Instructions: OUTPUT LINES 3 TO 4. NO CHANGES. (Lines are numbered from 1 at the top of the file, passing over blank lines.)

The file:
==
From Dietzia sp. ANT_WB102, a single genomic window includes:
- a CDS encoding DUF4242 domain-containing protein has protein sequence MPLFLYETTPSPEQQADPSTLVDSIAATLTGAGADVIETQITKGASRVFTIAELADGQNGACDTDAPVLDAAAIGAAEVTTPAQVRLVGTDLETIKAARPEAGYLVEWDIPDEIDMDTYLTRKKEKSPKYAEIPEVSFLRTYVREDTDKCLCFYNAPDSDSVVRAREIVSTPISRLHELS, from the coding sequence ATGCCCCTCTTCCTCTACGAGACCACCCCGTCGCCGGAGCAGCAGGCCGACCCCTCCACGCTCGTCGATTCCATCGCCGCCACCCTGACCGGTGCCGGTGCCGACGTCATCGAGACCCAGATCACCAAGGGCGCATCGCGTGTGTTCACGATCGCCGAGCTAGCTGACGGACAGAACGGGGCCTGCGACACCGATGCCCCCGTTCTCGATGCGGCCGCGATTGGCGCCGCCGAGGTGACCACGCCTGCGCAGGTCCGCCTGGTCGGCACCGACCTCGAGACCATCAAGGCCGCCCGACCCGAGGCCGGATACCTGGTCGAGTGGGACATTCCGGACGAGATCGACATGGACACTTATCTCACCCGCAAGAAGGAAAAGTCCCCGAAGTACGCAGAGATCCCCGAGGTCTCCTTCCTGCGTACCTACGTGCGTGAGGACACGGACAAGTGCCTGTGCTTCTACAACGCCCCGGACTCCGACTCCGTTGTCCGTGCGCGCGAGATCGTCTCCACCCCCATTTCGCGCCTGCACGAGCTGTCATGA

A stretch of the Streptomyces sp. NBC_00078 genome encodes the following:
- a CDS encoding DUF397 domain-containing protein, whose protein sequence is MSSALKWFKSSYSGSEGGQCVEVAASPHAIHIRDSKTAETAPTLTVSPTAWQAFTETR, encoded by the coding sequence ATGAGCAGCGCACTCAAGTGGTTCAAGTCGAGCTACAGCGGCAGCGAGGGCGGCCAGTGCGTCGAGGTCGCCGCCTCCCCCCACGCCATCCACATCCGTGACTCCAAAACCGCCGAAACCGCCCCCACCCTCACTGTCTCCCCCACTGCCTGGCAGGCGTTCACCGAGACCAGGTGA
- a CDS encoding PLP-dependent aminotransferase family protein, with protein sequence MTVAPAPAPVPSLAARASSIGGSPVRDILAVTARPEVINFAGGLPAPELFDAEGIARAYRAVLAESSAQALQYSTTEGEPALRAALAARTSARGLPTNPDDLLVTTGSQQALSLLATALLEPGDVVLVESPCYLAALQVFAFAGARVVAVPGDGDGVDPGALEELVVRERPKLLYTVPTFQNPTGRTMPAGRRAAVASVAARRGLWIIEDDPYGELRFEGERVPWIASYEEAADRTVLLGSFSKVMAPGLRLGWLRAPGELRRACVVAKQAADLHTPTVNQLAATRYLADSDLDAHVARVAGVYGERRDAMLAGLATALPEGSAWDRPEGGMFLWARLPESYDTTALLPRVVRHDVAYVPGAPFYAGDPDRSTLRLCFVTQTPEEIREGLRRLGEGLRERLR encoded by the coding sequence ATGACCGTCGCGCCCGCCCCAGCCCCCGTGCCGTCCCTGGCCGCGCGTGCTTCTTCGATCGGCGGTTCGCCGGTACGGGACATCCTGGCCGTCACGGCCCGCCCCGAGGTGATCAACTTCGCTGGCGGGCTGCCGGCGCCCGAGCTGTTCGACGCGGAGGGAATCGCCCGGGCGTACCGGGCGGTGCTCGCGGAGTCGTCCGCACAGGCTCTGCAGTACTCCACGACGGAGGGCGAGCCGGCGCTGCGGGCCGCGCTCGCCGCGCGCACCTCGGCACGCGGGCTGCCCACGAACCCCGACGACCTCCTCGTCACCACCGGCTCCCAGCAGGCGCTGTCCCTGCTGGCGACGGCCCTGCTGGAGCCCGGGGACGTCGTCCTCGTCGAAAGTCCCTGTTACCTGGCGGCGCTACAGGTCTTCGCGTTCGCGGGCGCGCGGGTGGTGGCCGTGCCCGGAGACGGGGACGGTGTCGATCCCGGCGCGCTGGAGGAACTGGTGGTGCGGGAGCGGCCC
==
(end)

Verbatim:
A stretch of the Streptomyces sp. NBC_00078 genome encodes the following:
- a CDS encoding DUF397 domain-containing protein, whose protein sequence is MSSALKWFKSSYSGSEGGQCVEVAASPHAIHIRDSKTAETAPTLTVSPTAWQAFTETR, encoded by the coding sequence ATGAGCAGCGCACTCAAGTGGTTCAAGTCGAGCTACAGCGGCAGCGAGGGCGGCCAGTGCGTCGAGGTCGCCGCCTCCCCCCACGCCATCCACATCCGTGACTCCAAAACCGCCGAAACCGCCCCCACCCTCACTGTCTCCCCCACTGCCTGGCAGGCGTTCACCGAGACCAGGTGA